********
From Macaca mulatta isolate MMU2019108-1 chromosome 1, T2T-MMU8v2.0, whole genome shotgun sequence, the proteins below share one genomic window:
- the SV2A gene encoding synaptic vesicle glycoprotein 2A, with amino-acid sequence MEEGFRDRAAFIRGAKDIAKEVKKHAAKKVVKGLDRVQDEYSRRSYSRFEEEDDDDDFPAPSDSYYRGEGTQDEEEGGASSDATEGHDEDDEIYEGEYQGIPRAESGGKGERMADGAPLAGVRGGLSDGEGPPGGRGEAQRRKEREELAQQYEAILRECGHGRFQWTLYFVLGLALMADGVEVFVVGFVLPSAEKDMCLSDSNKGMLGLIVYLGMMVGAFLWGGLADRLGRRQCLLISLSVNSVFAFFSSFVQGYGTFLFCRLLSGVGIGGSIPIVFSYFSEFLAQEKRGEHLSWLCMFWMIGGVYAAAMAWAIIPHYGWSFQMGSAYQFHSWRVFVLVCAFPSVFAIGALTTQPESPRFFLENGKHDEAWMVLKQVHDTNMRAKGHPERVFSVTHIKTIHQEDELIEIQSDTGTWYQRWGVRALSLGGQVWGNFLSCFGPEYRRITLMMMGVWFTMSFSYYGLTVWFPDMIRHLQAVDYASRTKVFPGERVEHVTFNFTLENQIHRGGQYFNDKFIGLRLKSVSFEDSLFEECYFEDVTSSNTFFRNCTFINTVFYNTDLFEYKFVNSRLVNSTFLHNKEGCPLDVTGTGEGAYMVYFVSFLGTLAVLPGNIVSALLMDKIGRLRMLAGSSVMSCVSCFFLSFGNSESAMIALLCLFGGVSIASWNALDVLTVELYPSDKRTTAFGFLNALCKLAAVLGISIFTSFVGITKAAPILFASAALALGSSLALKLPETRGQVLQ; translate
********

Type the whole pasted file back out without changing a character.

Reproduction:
From Macaca mulatta isolate MMU2019108-1 chromosome 1, T2T-MMU8v2.0, whole genome shotgun sequence, the proteins below share one genomic window:
- the SV2A gene encoding synaptic vesicle glycoprotein 2A, with amino-acid sequence MEEGFRDRAAFIRGAKDIAKEVKKHAAKKVVKGLDRVQDEYSRRSYSRFEEEDDDDDFPAPSDSYYRGEGTQDEEEGGASSDATEGHDEDDEIYEGEYQGIPRAESGGKGERMADGAPLAGVRGGLSDGEGPPGGRGEAQRRKEREELAQQYEAILRECGHGRFQWTLYFVLGLALMADGVEVFVVGFVLPSAEKDMCLSDSNKGMLGLIVYLGMMVGAFLWGGLADRLGRRQCLLISLSVNSVFAFFSSFVQGYGTFLFCRLLSGVGIGGSIPIVFSYFSEFLAQEKRGEHLSWLCMFWMIGGVYAAAMAWAIIPHYGWSFQMGSAYQFHSWRVFVLVCAFPSVFAIGALTTQPESPRFFLENGKHDEAWMVLKQVHDTNMRAKGHPERVFSVTHIKTIHQEDELIEIQSDTGTWYQRWGVRALSLGGQVWGNFLSCFGPEYRRITLMMMGVWFTMSFSYYGLTVWFPDMIRHLQAVDYASRTKVFPGERVEHVTFNFTLENQIHRGGQYFNDKFIGLRLKSVSFEDSLFEECYFEDVTSSNTFFRNCTFINTVFYNTDLFEYKFVNSRLVNSTFLHNKEGCPLDVTGTGEGAYMVYFVSFLGTLAVLPGNIVSALLMDKIGRLRMLAGSSVMSCVSCFFLSFGNSESAMIALLCLFGGVSIASWNALDVLTVELYPSDKRTTAFGFLNALCKLAAVLGISIFTSFVGITKAAPILFASAALALGSSLALKLPETRGQVLQ; translate